Been quite busy with other things recently but I know I should update this blog more often- something to correct over the coming months!
The next updates on my chess openings site will focus on the Two Knights Defence and Evans Gambit, and I also intend to update my coverage of the Blackmar-Diemer Gambit.
I recently won a nice "short and sweet" game in the French Defence, Rubinstein Variation, with 1.e4 e6 2.d4 d5 3.Nc3 dxe4. Here I don't trust 4.f3 because of 4...Bb4- I suppose White could transpose to a Winkelmann-Reimer Gambit with 5.a3 Bxc3+ 6.bxc3, but I believe that Black can get the better game with either 6...c5 (I was involved in a discussion on this line at the Chesspublishing.com forum a while ago) or 6...e5 (recommended by John Watson in Play the French 4). It is, to my mind, an inferior relative of the normal Blackmar-Diemer Gambit. So I went for the normal line with 4.Nxe4.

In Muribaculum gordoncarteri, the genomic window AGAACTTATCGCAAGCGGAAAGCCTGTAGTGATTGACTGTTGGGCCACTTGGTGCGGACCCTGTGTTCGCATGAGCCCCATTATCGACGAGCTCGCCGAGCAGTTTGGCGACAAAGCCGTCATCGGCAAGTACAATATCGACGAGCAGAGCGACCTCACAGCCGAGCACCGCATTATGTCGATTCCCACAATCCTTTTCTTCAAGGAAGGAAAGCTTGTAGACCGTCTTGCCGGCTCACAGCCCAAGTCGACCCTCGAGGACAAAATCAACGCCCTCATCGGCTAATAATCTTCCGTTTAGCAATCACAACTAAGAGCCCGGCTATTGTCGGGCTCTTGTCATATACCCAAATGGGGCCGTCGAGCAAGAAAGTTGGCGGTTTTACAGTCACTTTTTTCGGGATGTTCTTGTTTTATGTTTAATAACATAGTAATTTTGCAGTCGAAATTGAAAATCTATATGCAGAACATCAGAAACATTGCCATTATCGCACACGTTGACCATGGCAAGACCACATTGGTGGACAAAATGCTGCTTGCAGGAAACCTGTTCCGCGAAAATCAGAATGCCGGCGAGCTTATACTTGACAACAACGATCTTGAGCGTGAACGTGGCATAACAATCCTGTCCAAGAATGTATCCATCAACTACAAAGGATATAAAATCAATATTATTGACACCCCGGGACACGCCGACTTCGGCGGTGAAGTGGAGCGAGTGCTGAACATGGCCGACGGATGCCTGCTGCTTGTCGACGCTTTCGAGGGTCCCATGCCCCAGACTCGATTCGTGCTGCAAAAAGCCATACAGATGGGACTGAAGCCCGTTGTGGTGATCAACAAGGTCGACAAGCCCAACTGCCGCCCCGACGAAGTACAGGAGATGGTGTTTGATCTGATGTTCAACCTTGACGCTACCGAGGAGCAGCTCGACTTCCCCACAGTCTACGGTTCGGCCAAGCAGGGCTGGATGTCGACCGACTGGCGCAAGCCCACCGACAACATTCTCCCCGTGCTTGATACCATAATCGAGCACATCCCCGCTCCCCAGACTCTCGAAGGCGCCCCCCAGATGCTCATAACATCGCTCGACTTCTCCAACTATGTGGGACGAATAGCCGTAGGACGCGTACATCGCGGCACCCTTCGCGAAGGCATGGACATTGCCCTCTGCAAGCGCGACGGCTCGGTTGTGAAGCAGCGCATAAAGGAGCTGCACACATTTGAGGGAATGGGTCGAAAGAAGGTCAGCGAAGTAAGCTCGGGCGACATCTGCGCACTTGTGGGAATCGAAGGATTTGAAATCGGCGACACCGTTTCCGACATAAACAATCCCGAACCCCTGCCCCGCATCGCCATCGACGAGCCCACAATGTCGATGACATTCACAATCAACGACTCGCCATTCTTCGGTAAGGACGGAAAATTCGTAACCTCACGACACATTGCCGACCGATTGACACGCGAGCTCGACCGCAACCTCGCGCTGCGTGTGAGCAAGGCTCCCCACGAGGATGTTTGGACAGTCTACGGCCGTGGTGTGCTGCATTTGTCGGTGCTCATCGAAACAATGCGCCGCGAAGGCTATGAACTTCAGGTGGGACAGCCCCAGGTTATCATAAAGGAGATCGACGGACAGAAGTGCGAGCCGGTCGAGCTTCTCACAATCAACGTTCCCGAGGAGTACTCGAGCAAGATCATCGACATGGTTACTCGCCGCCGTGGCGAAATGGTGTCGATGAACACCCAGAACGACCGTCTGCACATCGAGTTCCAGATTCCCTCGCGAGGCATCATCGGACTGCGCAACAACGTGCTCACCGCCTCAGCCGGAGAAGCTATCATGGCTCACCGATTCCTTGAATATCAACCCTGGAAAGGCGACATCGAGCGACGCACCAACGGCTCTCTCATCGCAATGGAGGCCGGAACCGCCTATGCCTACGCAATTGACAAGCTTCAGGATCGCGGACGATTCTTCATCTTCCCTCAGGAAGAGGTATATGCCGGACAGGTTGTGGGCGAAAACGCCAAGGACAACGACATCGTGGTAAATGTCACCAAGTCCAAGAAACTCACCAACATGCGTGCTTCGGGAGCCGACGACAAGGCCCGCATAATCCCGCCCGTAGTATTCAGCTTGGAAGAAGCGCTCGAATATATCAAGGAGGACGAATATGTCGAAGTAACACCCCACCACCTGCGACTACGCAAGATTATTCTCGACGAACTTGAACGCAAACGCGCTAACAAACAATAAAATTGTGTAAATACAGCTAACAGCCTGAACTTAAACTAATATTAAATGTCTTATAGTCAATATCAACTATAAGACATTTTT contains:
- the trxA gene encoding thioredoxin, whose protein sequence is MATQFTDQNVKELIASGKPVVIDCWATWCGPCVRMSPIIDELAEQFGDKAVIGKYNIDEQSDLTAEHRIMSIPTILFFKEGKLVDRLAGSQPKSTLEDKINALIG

Far more common at move 9, according to the Chesslive.de database, is 9.Bh4, which I am guessing is because Black can force the bishop to retreat (unless White is prepared to concede the bishop-pair) with ...Nf6-d5. During the game I fancied keeping open the option of sacrificing on h6 following Qd2. The sacrifice was probably sound already at move 11, but I decided to defer it for another couple of moves, noting that in the Urusov Gambit such sacrifices tend to be deadly if White's rooks are already on d1 and e1, while I think Black's queenside fianchetto plan was too slow and ...c7-c5 was called for much earlier. According to the computer, Black's only way to avoid disaster after the sacrifice was to flick in 13...c4 14.Bxc4 gxh6, when White has excellent compensation for the piece but nothing decisive. I had a forced mate with 16.Rh5 but the 16.Bxe4 played in the game was sufficient to win.